Number 2. 2014
Estudios bizantinos is a digital and international open-access journal of Byzantine Studies. It has been created by the Sociedad Española de Bizantinística and it welcomes scientific papers with original and high-quality content on any aspect of the Byzantine civilisation.
 

Carlos Espí Forcén
205-229
 




Abstract
The Passio Imaginis legend played an important role during the II Council of Nicaea in 787 to defend the miraculous status of images against iconoclasts. The conclusions of Nicaea were rejected by pope Hadrian I and by the intellectuals of the Carolingian court. Nonetheless, by the 12th century the work of John of Damascus was translated in Western Europe and Christian images gradually assumed the theory of transitus, i. e. an image could be invaded by its prototype and behave like if it were the person depicted on it. The assumption of this concept caused a renewed interest in the Passio Imaginis legend and it was therefore represented on some 15th-century altarpieces in the Crown of Aragon. On the one hand, it helped to reinforce the status of the crucifix as a container of the real presence of Jesus similarly to the Eucharist; but, on the other hand, it had fatal consequences for the communities of conversos in 15th century Spain.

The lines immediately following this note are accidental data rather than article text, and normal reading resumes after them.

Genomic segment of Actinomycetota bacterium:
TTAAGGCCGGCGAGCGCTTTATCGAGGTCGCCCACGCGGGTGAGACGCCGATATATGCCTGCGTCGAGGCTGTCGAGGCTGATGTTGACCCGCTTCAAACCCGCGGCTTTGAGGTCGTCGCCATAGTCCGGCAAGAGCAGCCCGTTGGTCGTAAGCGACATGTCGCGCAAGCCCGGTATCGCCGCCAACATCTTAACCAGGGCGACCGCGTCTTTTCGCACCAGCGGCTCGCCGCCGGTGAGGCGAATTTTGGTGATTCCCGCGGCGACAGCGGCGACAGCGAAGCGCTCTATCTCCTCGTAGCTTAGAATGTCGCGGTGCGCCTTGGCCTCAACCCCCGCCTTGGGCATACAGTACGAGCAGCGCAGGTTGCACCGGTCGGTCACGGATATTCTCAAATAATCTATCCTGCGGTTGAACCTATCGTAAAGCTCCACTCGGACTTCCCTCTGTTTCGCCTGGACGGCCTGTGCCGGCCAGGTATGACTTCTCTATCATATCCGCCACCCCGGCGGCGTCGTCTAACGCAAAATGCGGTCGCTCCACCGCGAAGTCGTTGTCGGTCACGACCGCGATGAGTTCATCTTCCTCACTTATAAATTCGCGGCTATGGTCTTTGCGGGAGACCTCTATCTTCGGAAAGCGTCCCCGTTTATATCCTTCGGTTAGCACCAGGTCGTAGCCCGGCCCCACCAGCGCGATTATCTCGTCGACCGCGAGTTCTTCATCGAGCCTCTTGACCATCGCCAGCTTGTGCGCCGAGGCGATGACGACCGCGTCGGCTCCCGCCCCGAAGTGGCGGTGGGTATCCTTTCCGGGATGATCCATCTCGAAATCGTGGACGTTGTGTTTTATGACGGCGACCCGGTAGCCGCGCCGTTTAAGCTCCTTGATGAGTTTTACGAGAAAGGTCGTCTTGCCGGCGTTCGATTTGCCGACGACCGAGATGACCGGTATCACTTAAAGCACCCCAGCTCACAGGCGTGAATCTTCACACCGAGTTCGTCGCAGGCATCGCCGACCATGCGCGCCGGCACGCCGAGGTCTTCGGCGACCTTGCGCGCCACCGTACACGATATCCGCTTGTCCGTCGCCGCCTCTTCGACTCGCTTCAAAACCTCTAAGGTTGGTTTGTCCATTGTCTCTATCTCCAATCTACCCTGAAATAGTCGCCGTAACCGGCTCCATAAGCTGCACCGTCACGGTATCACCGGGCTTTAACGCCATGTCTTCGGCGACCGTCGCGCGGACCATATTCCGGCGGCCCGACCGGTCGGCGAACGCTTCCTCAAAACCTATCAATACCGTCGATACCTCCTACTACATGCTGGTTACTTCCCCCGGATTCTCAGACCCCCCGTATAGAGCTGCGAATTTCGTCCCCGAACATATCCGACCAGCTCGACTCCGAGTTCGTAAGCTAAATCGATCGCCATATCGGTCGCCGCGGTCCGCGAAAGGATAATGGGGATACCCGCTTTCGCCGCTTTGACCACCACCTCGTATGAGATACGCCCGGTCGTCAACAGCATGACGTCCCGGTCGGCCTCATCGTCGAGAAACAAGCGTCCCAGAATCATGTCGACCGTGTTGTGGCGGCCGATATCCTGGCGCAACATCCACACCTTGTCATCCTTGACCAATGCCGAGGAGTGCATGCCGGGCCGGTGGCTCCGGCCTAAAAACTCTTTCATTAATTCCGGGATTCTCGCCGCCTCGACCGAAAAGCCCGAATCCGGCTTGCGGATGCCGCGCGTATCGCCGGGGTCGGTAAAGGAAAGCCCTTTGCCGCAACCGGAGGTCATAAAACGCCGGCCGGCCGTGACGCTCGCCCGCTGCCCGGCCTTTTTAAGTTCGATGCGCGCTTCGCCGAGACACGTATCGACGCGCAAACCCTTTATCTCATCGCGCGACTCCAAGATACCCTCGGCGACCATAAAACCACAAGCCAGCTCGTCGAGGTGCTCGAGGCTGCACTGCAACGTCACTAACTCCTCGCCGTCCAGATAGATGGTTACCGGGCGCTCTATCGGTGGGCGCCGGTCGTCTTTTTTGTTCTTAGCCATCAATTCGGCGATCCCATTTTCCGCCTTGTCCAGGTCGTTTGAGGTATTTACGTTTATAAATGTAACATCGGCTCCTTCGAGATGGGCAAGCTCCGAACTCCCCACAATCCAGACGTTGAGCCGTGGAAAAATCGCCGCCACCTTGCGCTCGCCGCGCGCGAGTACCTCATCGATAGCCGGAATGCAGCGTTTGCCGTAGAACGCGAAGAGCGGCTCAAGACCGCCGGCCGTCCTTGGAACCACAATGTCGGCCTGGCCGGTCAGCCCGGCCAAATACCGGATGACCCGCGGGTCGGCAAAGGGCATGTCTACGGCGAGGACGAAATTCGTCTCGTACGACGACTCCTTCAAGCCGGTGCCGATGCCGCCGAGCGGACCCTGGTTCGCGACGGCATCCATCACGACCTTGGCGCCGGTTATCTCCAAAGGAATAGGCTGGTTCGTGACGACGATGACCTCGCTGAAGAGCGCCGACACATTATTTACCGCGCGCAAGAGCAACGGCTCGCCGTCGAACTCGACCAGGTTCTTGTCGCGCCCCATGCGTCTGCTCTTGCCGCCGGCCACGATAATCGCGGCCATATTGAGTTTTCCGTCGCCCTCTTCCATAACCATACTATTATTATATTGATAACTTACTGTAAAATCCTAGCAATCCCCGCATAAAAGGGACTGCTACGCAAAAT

Keywords: Cristianismo, Iconoclasmo, culto a las imágenes, arte medieval, Península Ibérica, retablos, polémica anti-judía, Passio Imaginis